Effects of WAC and DAC on BALF Cell Profiles
The average volume of BALF recovered from the six control experiments was 43 ± 2 ml (∼72%, range 38 ± 2 to 45 ± 2 ml). The recovered volumes for the WAC and DAC experiments averaged 43 ± 2.5 ml (∼72%, range 39 ± 3 to 46 ± 2 ml) and 36 ± 4 ml (∼61%, range 32 ± 4 to 41 ± 3 ml), respectively. The time-dependent recovery of macrophages, lymphocytes, neutrophils, and eosinophils in BALF was not affected by the WAC or the DAC (Fig.4). In contrast to these leukocytes, there was a marked increase in the percentage of epithelial cells recovered at each time point from DAC airways compared with WAC or unchallenged control airways (Fig. 4; all P < 0.003). There were no protocol-dependent differences in the total cells per milliliter of BALF recovered at any time point from WAC, DAC, or unchallenged airways (all P > 0.412), although the total number of cells recovered in BALF 30 min after DAC tended to be elevated (Fig. 4). The viability of cells recovered in BALF was similar for all protocols (98 ± 1%).
Effects of WAC and DAC on BALF Mediator Concentrations
Time courses for the release of bronchoconstricting PGs are summarized in Fig. 5. The concentration of PGD2 recovered in BALF immediately after 2 min of DAC (Fig. 5, −3 min) was not significantly increased compared with WAC or control (P = 0.284). In contrast, PGD2 was markedly increased immediately after 5 min of DAC compared with WAC or control BALF samples (P < 0.001). Although the concentration of PGD2 5 min after the DAC was significantly increased compared with WAC and control BALF samples (P < 0.001), no significant differences were detectable at 10, 15, or 30 min after the DAC. Although the concentration of PGD2appeared to fluctuate in response to DAC, these changes over time were not significant (P = 0.324).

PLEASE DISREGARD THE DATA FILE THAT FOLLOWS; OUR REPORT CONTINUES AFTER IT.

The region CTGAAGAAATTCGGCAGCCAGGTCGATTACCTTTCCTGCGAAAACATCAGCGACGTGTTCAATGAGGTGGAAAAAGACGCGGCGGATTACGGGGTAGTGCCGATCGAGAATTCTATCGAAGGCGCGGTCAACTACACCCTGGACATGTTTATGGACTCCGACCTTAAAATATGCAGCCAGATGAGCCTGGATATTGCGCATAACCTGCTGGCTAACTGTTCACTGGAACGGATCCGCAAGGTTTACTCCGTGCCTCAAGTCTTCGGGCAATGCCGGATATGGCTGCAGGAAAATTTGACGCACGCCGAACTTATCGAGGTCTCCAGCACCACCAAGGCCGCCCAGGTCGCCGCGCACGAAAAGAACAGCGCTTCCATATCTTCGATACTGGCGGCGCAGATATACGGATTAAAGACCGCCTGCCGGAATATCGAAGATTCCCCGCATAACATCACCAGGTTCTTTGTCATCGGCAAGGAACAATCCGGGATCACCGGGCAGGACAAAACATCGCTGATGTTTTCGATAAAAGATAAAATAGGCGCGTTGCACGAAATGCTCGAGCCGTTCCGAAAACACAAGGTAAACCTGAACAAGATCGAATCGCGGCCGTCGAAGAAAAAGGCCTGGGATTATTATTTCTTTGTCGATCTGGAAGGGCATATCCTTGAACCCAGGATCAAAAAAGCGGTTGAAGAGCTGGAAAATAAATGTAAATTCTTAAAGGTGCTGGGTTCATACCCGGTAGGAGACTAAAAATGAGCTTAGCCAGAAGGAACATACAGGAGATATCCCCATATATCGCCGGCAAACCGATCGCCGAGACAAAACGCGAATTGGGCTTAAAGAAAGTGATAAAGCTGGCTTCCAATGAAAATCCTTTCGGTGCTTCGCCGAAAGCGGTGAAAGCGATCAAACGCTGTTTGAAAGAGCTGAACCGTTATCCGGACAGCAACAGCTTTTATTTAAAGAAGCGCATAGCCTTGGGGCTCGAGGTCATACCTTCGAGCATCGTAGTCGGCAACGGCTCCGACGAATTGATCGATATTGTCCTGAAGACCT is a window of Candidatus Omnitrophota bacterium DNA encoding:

The concentration of PGF2α after 2 min of DAC was not significantly increased compared with WAC or control (P = 0.339). PGF2α was significantly increased immediately after 5 min of DAC (P < 0.001) and at 5 (P < 0.001) and 30 min (P = 0.003) after DAC. Although not statistically significant, PGF2αremained elevated at the 10- and 15-min time points. The concentration of PGF2α immediately after the 5-min DAC (Fig. 3, 0 min) was significantly greater (P < 0.05) than concentrations measured after a 2-min DAC (−3 min) and at 5 min after the DAC (5 min).